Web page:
# Interpolation of the square of a polynomial

Let $$\mathcal{P}^2_n$$ be the set of rational polynomials of degree at most $$2n$$ that are sqares of polynomials, i.e. $$\mathcal{P}^2_n$$ consists of the set of polynomials of the following form: $$(a_0 + a_1 x + a_2 x^2 + \cdots + a_n x^n)^2$$ where $$a_i \in \mathbb{Q}$$.

There is a natural (polynomial) algorithm to recover $$p \in \mathcal{P}^2_n$$ from $$2n+1$$ evaluation points. Nonetheless, one may do much better.

Let $$\langle \bar{x}, \bar{y}\rangle = \langle x_0, y_0 \rangle, \langle x_1, y_1 \rangle, \dotsc, \langle x_{n+1}, y_{n+1} \rangle$$ be a sequence of $$n+2$$ pairs of rational numbers. We shall say that $$\langle \bar{x}, \bar{y}\rangle$$ is interpolating if there exists a polynomial $$p \in \mathcal{P}^2_n$$ (the witness) such that: $$p(x_i) = y_i$$ for $$0 \leq i \leq n+1$$; and we say that it is a code if there is at most one such polynomial. By a simple counting argument one may show that every polynomial $$p \in \mathcal{P}^2_n$$ has an interpolating code.

For example, the sequence $$\langle -1, 1\rangle, \langle 0, 1\rangle, \langle 1, 1\rangle, \langle 2, 1\rangle$$ is interpolating in $$\mathcal{P}^2_2$$. Its witness is $$p(x) = 1$$. However, it is not a code, because it has another witness: $$q(x) = (x^2 - x + 1)^2$$.

On the other hand, the sequence $$\langle -1, 1\rangle, \langle 0, 1\rangle, \langle 1, 1\rangle, \langle 3, 1\rangle$$ is an interpolating code in $$\mathcal{P}^2_2$$ --- its unique witness is the constant polynomial $$p(x) = 1$$.

There are two natural problems associated with the above setting.

Problem 1: For a given interpolating sequence $$\langle \bar{x}, \bar{y}\rangle$$ find its witness $$p \in \mathcal{P}^2_n$$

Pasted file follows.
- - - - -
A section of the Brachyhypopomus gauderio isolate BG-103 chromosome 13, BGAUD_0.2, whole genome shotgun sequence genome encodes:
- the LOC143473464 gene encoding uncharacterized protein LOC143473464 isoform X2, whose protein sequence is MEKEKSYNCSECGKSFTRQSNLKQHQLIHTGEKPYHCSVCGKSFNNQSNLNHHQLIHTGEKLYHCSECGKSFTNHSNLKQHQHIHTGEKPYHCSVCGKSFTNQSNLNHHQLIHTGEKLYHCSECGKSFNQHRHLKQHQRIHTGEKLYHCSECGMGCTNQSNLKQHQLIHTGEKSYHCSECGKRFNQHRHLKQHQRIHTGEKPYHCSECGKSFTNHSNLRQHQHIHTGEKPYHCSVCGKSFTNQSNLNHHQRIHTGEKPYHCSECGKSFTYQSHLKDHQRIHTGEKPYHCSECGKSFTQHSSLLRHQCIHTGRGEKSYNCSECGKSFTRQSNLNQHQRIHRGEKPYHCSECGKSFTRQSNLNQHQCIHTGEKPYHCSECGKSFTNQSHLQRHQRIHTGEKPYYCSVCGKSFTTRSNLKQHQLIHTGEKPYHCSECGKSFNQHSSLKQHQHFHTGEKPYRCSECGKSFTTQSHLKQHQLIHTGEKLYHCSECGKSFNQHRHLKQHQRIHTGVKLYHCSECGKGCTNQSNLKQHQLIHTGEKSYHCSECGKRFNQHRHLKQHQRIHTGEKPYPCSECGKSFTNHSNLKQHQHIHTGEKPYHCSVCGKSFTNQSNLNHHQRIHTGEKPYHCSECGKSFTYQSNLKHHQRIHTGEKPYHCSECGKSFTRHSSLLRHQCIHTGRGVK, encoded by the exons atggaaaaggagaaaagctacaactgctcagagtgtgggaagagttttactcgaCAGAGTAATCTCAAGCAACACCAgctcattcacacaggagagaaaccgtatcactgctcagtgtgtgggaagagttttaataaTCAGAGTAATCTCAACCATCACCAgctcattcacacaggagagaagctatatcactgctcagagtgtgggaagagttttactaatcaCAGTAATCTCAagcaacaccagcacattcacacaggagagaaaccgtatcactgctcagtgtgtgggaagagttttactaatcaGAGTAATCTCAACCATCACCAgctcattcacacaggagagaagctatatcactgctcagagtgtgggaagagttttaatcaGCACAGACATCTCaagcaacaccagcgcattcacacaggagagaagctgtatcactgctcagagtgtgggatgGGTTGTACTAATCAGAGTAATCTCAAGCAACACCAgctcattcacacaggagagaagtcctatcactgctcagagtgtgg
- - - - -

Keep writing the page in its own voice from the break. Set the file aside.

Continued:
Problem 2: For a given interpolating code $$\langle \bar{x}, \bar{y} \rangle$$ find its unique witness $$p \in \mathcal{P}^2_n$$

What is the computational complexity of the above problems? Are these problems polynomial (there are, of course, obvious exponential algorithms)?

• What do you mean every polynomial is an interpolating code? Why are you denoting same symbol for interpolating sequence and interpolating code? – T.... Jul 7 '19 at 14:06
• @Turbo, being an "interpolating sequence" is a property of a sequence (i.e.~there exists $p \in \mathcal{P}^2_n$ such that when we evaluate $p$ at $x_i$, we will get $y_i$) . Another property a sequence can have is being a "code" (i.e.~there exists at most one $p \in \mathcal{P}^2_n$ such that when we evaluate $p$ at $x_i$, we will get $y_i$). – Michal R. Przybylek Jul 8 '19 at 18:47
• @Turbo, I have added examples of an interpolating sequence and an interpolating code. I hope it clarifies the terminology. – Michal R. Przybylek Jul 8 '19 at 19:15